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BUSINESS OF PARLIAMENT.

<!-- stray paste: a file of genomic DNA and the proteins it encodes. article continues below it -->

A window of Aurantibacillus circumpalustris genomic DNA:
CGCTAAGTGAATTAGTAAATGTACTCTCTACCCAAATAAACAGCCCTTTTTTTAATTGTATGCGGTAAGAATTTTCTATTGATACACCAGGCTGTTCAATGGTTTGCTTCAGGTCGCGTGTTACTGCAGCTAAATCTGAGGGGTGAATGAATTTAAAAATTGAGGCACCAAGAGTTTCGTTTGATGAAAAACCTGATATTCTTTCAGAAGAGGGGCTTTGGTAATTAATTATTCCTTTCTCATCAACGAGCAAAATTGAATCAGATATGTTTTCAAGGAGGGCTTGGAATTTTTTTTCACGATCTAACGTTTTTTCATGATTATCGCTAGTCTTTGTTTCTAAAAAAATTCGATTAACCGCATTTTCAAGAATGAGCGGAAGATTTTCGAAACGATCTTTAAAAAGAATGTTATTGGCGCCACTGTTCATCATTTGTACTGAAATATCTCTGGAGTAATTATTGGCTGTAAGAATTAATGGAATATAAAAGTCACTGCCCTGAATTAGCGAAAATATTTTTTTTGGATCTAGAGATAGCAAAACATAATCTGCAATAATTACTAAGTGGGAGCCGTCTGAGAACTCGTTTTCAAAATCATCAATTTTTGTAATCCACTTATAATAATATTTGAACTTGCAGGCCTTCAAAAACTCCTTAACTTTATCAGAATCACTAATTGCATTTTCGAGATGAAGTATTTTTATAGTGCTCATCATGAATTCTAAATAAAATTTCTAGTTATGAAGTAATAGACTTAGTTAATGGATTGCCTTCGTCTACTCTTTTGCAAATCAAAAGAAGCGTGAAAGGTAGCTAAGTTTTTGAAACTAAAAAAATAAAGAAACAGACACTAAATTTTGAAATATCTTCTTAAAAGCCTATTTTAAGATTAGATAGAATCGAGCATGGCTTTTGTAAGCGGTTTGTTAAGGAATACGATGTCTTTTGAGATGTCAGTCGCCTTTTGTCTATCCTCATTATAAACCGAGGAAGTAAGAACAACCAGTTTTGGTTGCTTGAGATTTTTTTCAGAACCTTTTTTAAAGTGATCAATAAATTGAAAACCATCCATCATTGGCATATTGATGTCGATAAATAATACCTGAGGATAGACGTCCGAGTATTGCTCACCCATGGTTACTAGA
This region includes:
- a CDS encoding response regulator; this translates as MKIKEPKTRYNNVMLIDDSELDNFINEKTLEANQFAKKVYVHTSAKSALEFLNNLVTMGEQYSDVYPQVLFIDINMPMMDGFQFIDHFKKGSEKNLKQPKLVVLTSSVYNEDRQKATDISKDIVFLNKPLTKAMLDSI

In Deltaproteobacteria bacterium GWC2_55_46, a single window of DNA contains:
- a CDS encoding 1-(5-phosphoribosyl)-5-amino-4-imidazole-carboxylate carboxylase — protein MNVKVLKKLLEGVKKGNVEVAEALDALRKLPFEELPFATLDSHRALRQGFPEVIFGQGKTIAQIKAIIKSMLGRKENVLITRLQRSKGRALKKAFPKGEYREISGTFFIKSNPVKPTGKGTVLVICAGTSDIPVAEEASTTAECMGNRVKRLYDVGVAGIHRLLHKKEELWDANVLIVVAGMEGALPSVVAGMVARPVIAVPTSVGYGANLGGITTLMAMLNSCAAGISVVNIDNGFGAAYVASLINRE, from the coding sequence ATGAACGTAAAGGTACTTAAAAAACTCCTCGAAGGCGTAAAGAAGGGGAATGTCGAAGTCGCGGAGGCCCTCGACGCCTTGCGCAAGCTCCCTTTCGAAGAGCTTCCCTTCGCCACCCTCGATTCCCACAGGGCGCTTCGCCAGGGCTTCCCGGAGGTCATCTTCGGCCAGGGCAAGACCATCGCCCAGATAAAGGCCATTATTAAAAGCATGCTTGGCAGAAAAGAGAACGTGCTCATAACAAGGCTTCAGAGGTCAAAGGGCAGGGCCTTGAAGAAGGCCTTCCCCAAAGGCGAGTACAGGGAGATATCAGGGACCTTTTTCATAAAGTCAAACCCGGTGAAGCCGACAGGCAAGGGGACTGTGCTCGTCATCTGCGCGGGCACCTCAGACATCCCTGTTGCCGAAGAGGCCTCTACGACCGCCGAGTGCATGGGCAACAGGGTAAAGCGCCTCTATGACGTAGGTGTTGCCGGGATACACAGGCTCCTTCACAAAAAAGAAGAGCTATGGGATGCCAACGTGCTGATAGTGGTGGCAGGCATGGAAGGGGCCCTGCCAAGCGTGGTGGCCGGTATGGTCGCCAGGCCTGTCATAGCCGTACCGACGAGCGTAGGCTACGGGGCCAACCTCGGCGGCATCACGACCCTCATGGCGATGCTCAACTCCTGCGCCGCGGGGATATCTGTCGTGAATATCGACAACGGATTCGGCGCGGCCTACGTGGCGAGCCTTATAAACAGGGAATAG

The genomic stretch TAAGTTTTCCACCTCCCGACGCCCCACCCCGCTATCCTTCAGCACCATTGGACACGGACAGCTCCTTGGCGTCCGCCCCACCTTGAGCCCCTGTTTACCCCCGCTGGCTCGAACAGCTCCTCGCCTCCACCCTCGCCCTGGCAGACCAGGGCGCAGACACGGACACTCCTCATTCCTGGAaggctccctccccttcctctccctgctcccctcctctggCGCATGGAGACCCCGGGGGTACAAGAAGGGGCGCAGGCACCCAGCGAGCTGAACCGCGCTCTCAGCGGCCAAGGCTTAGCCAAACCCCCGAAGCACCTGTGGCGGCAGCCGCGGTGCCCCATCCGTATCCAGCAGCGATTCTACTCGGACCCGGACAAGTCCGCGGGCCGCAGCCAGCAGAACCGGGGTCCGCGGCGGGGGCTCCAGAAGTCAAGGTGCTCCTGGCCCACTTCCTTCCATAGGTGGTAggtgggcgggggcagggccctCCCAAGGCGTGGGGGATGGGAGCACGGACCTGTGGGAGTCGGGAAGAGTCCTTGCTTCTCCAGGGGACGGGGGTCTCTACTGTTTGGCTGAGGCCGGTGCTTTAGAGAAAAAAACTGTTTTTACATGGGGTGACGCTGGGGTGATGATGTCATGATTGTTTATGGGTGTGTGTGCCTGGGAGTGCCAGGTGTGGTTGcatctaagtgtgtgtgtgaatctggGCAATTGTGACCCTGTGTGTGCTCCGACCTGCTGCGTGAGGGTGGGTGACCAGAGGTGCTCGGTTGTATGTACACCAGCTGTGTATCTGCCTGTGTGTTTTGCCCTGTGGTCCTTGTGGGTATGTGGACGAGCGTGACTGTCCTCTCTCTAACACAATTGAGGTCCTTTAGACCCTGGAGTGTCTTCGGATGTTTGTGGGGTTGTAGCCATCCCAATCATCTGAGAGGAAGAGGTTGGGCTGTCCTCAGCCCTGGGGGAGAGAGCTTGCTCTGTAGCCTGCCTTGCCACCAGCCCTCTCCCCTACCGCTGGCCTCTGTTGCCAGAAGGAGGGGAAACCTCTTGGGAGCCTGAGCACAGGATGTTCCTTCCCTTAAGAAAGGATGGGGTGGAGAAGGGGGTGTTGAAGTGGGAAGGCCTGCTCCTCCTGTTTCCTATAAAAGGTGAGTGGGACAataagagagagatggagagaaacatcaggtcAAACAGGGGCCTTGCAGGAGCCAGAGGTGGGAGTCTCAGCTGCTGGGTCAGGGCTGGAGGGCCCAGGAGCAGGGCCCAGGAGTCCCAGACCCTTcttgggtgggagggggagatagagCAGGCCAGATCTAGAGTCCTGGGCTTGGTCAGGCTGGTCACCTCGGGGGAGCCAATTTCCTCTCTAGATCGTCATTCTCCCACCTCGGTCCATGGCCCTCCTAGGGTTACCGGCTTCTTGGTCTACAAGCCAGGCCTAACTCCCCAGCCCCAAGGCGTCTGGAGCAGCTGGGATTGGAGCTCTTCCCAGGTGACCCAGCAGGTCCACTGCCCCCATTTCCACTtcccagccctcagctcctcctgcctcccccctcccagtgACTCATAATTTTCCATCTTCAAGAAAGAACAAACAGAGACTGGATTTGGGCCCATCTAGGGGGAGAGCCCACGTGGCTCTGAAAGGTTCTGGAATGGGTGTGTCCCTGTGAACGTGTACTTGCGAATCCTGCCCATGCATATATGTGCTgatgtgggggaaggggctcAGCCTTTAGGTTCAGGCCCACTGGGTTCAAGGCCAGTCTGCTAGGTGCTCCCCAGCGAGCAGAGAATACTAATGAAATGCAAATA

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BUSINESS OF PARLIAMENT. THE House of Commons was occupied during nearly the whole of its sitting' on Monday with a complaint, made by Air. Abercromby, against the Lord Chancellor for having in certain observations made by him in the Court of Chancery, charged I the lion. Member, by unequivocal description, with having stated ari utter falsehood" in the debate on Wednesday last. Air. Abercromby explained that he had never made the statements imputed to him by one Jour- nal, and one Journal only, which appeared to have furnished the grounds for this coarse attack. He concluded by a motion to call Mi". Farquhar- son, a short-hand writer, to the bar, to prove the use of the offensive words by the Lord Chan- cellor. Mr. Brougham, Mr. Scarlett, Mr. J. Williams, ,yi Mr. Tieniey, Sir J. Mackintosh, &c. &c. support- ed the motion, which was opposed (chiefiyon the plea that consideration was due to the excited feelings of Lord Eldon) by Messrs. Canning,Peel, Wynn, and the Attorney and Solicitor Generals, and ultimately rejected by a majority of 151 to 102.. Tuesday night in the House of Lords some con- 0 versation took place between Lords King, Dam- Icy and Liverpool, respecting-the forrnoLhearing appeals, and the state of Ireland, but without leading to any specific result upon either subject. In the House of Commons on Tuesday night, JIt-. ffirme moved for a return of the committals, by Magistrates, to the various prisons of London, Middlesex, and Surrey, for the last three years, distinguishing the names of the Magistrates by whom tfiey were made. Mr. II. Sumner objected to the invidious expo- sure of the names of the county Magistrates, which this motion, if granted i must occasion.— He saw, however, no objection to the motion as it affected the stipendiary Magistrates of the metropolis. Mr. Alaberly, Mr. Demncm, Sir R. Heron, and some other members supported the motion. The Attorney General suggested, that in the first -instance, the County Magistrate might be omitted, to be forthcoming', however, should the House think it necessary upon a view of the re- turns, to proceed further in the matter. Mr. Peel concurred in the prudence of this ar- rangement, which he had, ne said, before pro- posed to Mr. Hume. The returns were at length ordered, modified according to the Attorney General's suggestion. Mr. Hobhouse then brought forward his motion "lit for a repeal of the Window Tax. After replying at considerable length, to most of the general to- pics of the Chancellor of the. Exchequer, he pro- ceeded to detail the multiplied oppressions and evils of the Assessed Taxes generally, and espe- cially of that tax, the repeal of which was the particular object of his motion. These oppres- sions and evils he described with great truth and effect. He spoke with some disrespect of the Sinking Fund, but explained, that without in- fringing upon it, the Window Tax might be re- pealed by continuing the Silk and Wool duties, and some other of those which the Chancellor of the Exchequer proposed to repeal. He bore testimony, however, to the general soundness of the Right lion. Gentleman's views. Mr. Maberly supported the motion. He de- precated the preservation of a Sinking- PaM, at an annual expence of five millions and argued that public credit would be better sustained by the sale of the Land Tax, according, .to the de- tailed plan which he liad glyen last year. By adopting this measure the' Sinking (fund might,, lie said, be relinquished, and the whole body of assessed taxes swept away; he objected to the continuance of both, a Malt and a Beer duty, if the latter were given up, and a proportionate in- crease made upon the former; the expence of col- lecting the repealed branch < £ 20,900 per annum, would be saved. The Chancellor of the Exchequer defended the selection he had made of Taxes to be reduced.- He denied that Air. Maberly's proposition, for a scale of the Land Tax, promised so certain and favourable a result as to authorise him to reduce the Assessed Taxes in contemplation of its suc- cess. He maintained the utility of a Sinking- Fund, which, though it might be dispensed with by a people assured of everlasting peace, was absolutely necessary to a nation subject to the calamity of war. He professed great pleasure in stating, that in addition to the Taxes which, on a former evening he had proposed to give up, he was now able to offer a surrender of all the Taxes upon law proceedings. Mr. J. Smith expressed flrrtft-h gratification at the last communication, but objected to the grant of,-tSO,(K)O for building Churches andrepaning Windsor Castle. Lord Althorp ridiculed the Sinking Fund; and Air. Baring defended it at some length. lHr. W. Smith, and Lord Alilton spoke in favour of the motion, as did Mr. Hume, who proposed a reduction of the military establishment to meet the necessary reduction of taxation. On a division the nuihbers were—For the mo- tion SI, against it 1,5,5. The proceedings in Parliament on Thursday night were miscellaneous and brief; but some of the short discussions were highly Interesting. In the House of Lords the Earl of Liverpool in reply to an observation by the Marquis of Lansdowne, acknowledged that he had been in er- ror in denying that considerable qualifies of coarse linen were exported, from the South of Ireland. In consequence af discovering this er- ror, lie said, it had been determined by Ministers to proceed as slowly in taking the bounty from coarse linens as from line. The most interesting subject which came under discussion inlhe House of'Coinmons was, a peti- tion from the silk weavers*: of Covehtf^ plaining that the Chancellor of the Exchequer's proposition of admitting foench silks was likel v to destroy their trade. The petitioners claimed the protection of the Legislature, on the ground that while the corn laws remained in force and while they had to support so much a greater 0 r weight of taxation than any other European ma- nufacturers, they could not contend upon equal terms with the silk weavers of France. In pre- senting the petition, lUr. Ellice observed as a re- markable coincidence, that while the master ma- nufacturers were preparing it, the working weav- ers were assembling, to strike for higher wages. Robertson defended the proposition of the Chancellor of the Exchequer, as greatly beneficial to the parties who are how remonstrating against it. Sir Robert Heron then moved for leave to bring in a Bill for the continuance of offices, notwith- standing a demise of the Crown. After the motion had given rise to a lively conversation between Air. Canning, Air. Ilun.c, Mr, Brougham, &c. the Hon. Bart. withdrew it. --0--